Lens On Lebanon.

November 16th, 2006 | Posted in Independent Media, Other, Solidarity

Lens on Lebanon

Lens On Lebanon is an international grassroots documentary initiative formed during the Israeli bombardment of 2006. The documentary material, photo narratives, and video diaries of daily life gathered here have been conceived, produced, and contributed by residents of Lebanon from all walks of life.

Lens on Lebanon is a grassroots documentary initiative formed during the devastating Israeli bombardment of 2006. As filmmakers, journalists, and activists from Lebanon, Europe, and North America, we have pooled our resources to deliver film and video equipment into communities in south Lebanon and other areas transformed by the conflict, and to bring out documentary evidence as well as photo narratives, and video diaries of daily life.

Although a fragile ceasefire is now in place, and hundreds of thousands of refugees are returning to ravaged towns and villages, the south’s infrastructure has been effectively destroyed and the region remains largely inaccessible to international observers. With a nascent reconstruction effort led by Hizbollah and a continued Israeli military presence, it has become a volatile region in a period of historic transformation. The primary concern of Lens on Lebanon is to provide technical support to local communities in order that they might document lived experience of the conflict and its aftermath in their own terms.

Project goals

Since it was first conceived at the onset of hostilities in July, this initiative has been structured as a collaborative endeavor in which Lebanese in the south and the southern suburbs of Beirut, along with Palestinian refugees and other vulnerable communities, will team up with networks of activists, artists and filmmakers, both locally and abroad, to create a community media website for both political and historical documentary purposes. While the international media reported extensively on Israeli air strikes in the south and the southern suburbs of Beirut, the ongoing effects of these events on the economic, social and psychological life of towns, villages and camps, have been less well covered. We aim for a rich variety of perspectives – from a cab driver working the treacherous route between Sidon and Beirut, to a Palestinian family in Ayn-Hilweh camp sheltering Shia refugees waiting to return, to a fisherman from Tyre documenting the destruction of his livelihood.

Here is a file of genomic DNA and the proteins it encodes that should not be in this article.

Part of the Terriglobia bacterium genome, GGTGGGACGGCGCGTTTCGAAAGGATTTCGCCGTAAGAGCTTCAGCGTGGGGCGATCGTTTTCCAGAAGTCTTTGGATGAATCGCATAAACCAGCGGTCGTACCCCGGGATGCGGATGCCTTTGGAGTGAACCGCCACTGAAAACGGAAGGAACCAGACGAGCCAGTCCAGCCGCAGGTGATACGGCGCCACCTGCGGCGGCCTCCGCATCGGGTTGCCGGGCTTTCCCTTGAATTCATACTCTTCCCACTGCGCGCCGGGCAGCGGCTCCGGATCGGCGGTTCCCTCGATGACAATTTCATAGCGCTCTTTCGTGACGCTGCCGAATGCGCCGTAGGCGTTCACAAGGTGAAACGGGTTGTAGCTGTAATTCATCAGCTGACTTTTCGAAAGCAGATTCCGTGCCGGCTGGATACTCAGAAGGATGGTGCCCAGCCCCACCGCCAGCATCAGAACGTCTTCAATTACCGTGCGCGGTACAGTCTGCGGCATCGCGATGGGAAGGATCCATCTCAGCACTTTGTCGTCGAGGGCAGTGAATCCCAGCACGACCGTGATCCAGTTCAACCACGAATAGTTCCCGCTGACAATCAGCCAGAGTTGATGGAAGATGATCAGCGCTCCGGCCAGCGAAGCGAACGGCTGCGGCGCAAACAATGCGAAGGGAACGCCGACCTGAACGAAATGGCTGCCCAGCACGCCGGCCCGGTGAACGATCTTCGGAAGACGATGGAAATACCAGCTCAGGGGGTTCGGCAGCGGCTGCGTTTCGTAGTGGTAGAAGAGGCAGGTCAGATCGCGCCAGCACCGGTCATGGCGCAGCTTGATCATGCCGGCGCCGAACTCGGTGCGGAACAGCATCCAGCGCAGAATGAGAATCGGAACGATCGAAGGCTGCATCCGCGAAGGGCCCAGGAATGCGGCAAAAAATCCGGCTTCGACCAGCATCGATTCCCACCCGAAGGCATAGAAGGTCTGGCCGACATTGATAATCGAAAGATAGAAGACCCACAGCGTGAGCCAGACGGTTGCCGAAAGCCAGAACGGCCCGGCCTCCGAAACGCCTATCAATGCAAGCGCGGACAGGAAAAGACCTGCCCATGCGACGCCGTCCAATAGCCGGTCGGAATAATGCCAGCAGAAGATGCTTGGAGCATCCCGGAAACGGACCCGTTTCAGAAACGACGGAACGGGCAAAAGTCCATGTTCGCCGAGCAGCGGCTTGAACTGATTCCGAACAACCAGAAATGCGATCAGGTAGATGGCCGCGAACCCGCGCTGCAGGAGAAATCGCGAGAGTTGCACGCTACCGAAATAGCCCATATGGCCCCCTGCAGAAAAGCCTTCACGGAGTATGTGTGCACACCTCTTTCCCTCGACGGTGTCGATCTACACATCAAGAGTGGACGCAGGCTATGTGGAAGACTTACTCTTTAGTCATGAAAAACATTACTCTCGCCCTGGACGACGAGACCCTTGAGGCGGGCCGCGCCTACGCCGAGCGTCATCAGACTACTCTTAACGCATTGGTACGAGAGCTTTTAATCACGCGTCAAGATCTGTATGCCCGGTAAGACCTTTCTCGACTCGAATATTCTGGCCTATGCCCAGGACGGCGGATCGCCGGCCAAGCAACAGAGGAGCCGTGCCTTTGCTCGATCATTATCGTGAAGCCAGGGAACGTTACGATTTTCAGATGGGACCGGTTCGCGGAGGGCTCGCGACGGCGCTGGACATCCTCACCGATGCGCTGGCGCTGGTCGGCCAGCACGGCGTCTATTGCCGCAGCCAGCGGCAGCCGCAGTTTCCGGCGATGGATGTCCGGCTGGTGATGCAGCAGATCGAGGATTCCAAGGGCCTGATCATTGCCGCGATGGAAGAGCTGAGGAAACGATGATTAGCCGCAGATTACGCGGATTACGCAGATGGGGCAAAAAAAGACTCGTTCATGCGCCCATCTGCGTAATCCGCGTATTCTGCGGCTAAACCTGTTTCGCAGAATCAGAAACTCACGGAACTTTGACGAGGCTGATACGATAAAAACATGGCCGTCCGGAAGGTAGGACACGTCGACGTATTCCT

Our goal has been to deliver digital camera and mini digital video recorders into the hands not of outside professionals but of local people living through this period, and thereby to bring a grid of sustained attention not only to the repercussions of dramatic events such as the Qana massacre but to the ongoing realities of daily survival. We hope that the material collected will help to fill out the picture both for the lay public and the professional media. Most important of all, it will also enable the victims of this conflict to document war crimes, providing an invaluable resource for future advocacy. The material collected will be circulated to media outlets and activist groups worldwide.


This website has been created as a community media hub to which digital video diaries, photographs and other visual materials can be uploaded as podcasts, worked into foto-roman style narratives, and so on. A virtual gallery for digital photos and short clips taken with cell phones is also being developed. This website will function as a supplement to journalism, a historical archive, and a public act of witness. The materials herein collected will be a resource for scholars, researchers, filmmakers, and activists working in the field as well as for the communities themselves.

Distribution of equipment

Donated equipment is currently being distributed by a network of experienced volunteers. We have assistants in Sidon, Beirut, and Tyre, and extensive contacts in the south and in the southern suburbs of Beirut. Lens on Lebanon is also working in close coordination with existing activist groups, including the International Solidarity Movement (now operating in Lebanon) and other relief organizations such as the United Nations Relief and Works Agency. In areas where participants do not have access to high-speed Internet, or resources to produce podcasts themselves, we will have point people who will be responsible for collecting and uploading the material on a regular basis. Two editing studios dedicated to Lens on Lebanon’s work have been set up in Beirut and Sidon and are now available to project coordinators and participants.

1 Comment »


i would like to know if this site is still working . I am looking for infos on the war of 2006 for a project .

Comment by nabil — June 21st, 2011 @ 5:23 PM

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